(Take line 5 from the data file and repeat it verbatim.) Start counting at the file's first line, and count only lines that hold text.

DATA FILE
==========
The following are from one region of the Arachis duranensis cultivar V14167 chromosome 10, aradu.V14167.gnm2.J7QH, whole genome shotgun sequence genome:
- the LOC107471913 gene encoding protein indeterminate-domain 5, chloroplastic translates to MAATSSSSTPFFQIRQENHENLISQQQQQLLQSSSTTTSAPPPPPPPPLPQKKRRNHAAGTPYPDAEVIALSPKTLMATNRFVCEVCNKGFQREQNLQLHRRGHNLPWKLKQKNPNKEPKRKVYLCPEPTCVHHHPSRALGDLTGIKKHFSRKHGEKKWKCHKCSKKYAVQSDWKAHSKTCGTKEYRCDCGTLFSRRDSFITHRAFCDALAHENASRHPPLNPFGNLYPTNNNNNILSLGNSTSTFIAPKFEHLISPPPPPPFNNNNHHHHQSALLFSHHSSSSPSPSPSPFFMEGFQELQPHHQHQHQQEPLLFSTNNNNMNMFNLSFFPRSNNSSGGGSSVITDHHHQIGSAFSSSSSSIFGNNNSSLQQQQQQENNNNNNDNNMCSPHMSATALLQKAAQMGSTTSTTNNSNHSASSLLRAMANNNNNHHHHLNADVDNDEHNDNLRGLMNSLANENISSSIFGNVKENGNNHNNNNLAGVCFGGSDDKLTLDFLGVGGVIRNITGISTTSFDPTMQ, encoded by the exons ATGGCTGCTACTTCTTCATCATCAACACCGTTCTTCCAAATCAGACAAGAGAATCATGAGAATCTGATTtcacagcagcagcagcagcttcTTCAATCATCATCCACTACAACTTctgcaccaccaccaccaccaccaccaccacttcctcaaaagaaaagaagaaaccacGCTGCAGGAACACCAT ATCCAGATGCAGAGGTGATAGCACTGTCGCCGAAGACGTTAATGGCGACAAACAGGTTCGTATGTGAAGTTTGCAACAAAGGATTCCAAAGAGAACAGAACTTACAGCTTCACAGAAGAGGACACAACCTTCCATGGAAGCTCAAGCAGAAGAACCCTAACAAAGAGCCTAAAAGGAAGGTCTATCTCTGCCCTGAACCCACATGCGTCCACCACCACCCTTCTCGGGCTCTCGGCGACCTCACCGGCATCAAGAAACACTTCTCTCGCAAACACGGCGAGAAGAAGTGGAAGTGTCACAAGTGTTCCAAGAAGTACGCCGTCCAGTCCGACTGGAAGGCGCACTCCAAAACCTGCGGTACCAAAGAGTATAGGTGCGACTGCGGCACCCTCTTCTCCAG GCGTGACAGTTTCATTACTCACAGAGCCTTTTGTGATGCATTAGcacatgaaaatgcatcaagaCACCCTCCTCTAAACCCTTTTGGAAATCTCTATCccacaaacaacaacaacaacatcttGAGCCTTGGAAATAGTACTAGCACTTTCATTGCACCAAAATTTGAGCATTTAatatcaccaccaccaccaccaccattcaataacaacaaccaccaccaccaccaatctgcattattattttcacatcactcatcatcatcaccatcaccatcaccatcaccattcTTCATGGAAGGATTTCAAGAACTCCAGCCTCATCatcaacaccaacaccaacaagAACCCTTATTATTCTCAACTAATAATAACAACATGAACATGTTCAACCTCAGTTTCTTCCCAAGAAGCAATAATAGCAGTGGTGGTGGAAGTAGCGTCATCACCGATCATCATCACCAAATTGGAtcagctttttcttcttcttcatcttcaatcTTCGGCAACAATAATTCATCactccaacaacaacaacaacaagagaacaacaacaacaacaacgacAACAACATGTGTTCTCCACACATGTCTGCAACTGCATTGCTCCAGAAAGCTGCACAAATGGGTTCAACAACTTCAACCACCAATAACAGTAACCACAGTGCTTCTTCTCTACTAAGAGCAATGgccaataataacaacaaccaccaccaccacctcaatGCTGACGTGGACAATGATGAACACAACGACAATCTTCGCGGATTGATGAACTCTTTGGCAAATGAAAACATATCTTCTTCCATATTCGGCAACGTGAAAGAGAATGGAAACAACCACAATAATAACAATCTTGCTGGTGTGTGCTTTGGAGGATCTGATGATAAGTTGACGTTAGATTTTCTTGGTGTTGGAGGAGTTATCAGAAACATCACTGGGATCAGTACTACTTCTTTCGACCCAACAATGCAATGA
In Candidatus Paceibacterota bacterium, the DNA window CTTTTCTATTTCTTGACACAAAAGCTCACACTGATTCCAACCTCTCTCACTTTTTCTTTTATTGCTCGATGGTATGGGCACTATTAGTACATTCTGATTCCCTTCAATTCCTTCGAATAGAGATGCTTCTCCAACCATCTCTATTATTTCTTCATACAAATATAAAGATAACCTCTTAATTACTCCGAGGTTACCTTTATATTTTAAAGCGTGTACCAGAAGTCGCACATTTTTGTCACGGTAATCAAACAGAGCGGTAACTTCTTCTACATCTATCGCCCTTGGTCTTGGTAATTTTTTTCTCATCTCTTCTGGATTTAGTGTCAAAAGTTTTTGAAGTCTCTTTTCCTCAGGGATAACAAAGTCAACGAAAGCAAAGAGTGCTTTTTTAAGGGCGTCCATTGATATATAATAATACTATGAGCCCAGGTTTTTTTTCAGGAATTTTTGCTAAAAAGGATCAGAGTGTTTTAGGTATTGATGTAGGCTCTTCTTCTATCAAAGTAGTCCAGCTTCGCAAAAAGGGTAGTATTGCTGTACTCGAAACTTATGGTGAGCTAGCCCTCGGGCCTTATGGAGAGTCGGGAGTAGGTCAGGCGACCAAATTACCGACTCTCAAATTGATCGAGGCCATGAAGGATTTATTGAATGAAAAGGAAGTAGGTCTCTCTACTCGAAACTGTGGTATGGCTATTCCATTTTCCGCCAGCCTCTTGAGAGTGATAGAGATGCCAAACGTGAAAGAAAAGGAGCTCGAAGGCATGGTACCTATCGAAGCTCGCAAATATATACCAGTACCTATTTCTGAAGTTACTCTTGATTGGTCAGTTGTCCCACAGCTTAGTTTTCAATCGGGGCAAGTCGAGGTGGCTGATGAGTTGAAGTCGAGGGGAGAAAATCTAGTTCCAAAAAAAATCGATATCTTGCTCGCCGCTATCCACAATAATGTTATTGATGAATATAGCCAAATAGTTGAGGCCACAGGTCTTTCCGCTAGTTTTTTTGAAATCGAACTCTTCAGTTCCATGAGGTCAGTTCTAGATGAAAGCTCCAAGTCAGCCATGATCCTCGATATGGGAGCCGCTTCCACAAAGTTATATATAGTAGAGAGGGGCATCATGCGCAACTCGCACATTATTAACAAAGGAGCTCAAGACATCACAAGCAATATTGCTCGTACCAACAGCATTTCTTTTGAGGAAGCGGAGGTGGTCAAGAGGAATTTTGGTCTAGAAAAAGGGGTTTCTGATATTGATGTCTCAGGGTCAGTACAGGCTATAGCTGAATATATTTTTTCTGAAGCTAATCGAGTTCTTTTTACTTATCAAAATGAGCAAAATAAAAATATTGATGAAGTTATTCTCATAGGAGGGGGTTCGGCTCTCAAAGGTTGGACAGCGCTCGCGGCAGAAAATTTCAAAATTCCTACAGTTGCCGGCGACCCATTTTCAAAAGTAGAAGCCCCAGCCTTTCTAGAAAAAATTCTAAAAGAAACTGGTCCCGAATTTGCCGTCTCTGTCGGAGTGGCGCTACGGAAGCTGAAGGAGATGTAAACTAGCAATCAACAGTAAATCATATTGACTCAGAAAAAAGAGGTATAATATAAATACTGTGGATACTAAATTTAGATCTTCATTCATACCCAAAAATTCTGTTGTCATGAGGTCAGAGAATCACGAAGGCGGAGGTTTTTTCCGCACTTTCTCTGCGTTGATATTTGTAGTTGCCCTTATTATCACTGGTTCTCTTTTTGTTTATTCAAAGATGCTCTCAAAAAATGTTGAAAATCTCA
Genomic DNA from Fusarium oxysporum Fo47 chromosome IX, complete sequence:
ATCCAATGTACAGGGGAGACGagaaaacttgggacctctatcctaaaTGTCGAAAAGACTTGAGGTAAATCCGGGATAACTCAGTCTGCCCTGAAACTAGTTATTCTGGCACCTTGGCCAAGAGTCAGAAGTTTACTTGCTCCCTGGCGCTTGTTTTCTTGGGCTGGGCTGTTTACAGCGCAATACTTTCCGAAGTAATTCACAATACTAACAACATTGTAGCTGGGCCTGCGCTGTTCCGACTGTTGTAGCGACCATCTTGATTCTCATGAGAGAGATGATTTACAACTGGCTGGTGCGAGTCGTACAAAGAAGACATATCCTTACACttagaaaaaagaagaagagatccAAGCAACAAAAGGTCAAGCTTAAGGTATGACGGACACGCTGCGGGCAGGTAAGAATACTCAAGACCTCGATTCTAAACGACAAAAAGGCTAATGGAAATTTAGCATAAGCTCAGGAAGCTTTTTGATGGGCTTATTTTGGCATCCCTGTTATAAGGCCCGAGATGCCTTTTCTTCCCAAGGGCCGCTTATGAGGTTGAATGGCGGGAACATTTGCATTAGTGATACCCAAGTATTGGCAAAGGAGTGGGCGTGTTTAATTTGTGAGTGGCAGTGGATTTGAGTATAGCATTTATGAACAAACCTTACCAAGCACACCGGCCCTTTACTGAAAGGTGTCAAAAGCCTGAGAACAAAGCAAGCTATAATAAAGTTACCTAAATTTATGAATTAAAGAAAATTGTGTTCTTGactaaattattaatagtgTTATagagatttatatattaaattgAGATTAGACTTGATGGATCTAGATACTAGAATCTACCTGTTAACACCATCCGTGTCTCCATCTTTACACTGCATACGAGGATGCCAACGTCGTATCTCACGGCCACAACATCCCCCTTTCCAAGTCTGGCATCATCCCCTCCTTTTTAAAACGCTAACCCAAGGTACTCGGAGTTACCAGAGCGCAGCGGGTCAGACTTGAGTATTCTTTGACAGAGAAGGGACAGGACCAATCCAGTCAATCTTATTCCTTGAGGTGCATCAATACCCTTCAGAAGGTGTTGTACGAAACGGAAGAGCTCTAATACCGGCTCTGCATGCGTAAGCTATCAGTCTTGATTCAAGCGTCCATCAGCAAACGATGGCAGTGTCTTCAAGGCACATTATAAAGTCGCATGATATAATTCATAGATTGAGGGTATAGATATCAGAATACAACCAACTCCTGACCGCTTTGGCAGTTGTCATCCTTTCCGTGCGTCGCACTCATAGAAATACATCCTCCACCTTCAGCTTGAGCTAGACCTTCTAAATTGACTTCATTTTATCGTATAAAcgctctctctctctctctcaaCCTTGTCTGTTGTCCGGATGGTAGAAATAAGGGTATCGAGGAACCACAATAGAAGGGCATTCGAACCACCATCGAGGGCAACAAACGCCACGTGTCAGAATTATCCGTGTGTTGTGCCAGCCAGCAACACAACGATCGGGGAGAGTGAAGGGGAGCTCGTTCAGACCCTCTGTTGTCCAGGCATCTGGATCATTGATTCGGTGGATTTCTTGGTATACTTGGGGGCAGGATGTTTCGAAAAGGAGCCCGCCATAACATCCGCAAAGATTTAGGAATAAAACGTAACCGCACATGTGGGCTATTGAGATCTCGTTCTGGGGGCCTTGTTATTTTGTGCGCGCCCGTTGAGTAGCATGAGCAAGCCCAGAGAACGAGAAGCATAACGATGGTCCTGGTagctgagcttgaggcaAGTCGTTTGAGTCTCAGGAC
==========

ATCCAATGTACAGGGGAGACGagaaaacttgggacctctatcctaaaTGTCGAAAAGACTTGAGGTAAATCCGGGATAACTCAGTCTGCCCTGAAACTAGTTATTCTGGCACCTTGGCCAAGAGTCAGAAGTTTACTTGCTCCCTGGCGCTTGTTTTCTTGGGCTGGGCTGTTTACAGCGCAATACTTTCCGAAGTAATTCACAATACTAACAACATTGTAGCTGGGCCTGCGCTGTTCCGACTGTTGTAGCGACCATCTTGATTCTCATGAGAGAGATGATTTACAACTGGCTGGTGCGAGTCGTACAAAGAAGACATATCCTTACACttagaaaaaagaagaagagatccAAGCAACAAAAGGTCAAGCTTAAGGTATGACGGACACGCTGCGGGCAGGTAAGAATACTCAAGACCTCGATTCTAAACGACAAAAAGGCTAATGGAAATTTAGCATAAGCTCAGGAAGCTTTTTGATGGGCTTATTTTGGCATCCCTGTTATAAGGCCCGAGATGCCTTTTCTTCCCAAGGGCCGCTTATGAGGTTGAATGGCGGGAACATTTGCATTAGTGATACCCAAGTATTGGCAAAGGAGTGGGCGTGTTTAATTTGTGAGTGGCAGTGGATTTGAGTATAGCATTTATGAACAAACCTTACCAAGCACACCGGCCCTTTACTGAAAGGTGTCAAAAGCCTGAGAACAAAGCAAGCTATAATAAAGTTACCTAAATTTATGAATTAAAGAAAATTGTGTTCTTGactaaattattaatagtgTTATagagatttatatattaaattgAGATTAGACTTGATGGATCTAGATACTAGAATCTACCTGTTAACACCATCCGTGTCTCCATCTTTACACTGCATACGAGGATGCCAACGTCGTATCTCACGGCCACAACATCCCCCTTTCCAAGTCTGGCATCATCCCCTCCTTTTTAAAACGCTAACCCAAGGTACTCGGAGTTACCAGAGCGCAGCGGGTCAGACTTGAGTATTCTTTGACAGAGAAGGGACAGGACCAATCCAGTCAATCTTATTCCTTGAGGTGCATCAATACCCTTCAGAAGGTGTTGTACGAAACGGAAGAGCTCTAATACCGGCTCTGCATGCGTAAGCTATCAGTCTTGATTCAAGCGTCCATCAGCAAACGATGGCAGTGTCTTCAAGGCACATTATAAAGTCGCATGATATAATTCATAGATTGAGGGTATAGATATCAGAATACAACCAACTCCTGACCGCTTTGGCAGTTGTCATCCTTTCCGTGCGTCGCACTCATAGAAATACATCCTCCACCTTCAGCTTGAGCTAGACCTTCTAAATTGACTTCATTTTATCGTATAAAcgctctctctctctctctcaaCCTTGTCTGTTGTCCGGATGGTAGAAATAAGGGTATCGAGGAACCACAATAGAAGGGCATTCGAACCACCATCGAGGGCAACAAACGCCACGTGTCAGAATTATCCGTGTGTTGTGCCAGCCAGCAACACAACGATCGGGGAGAGTGAAGGGGAGCTCGTTCAGACCCTCTGTTGTCCAGGCATCTGGATCATTGATTCGGTGGATTTCTTGGTATACTTGGGGGCAGGATGTTTCGAAAAGGAGCCCGCCATAACATCCGCAAAGATTTAGGAATAAAACGTAACCGCACATGTGGGCTATTGAGATCTCGTTCTGGGGGCCTTGTTATTTTGTGCGCGCCCGTTGAGTAGCATGAGCAAGCCCAGAGAACGAGAAGCATAACGATGGTCCTGGTagctgagcttgaggcaAGTCGTTTGAGTCTCAGGAC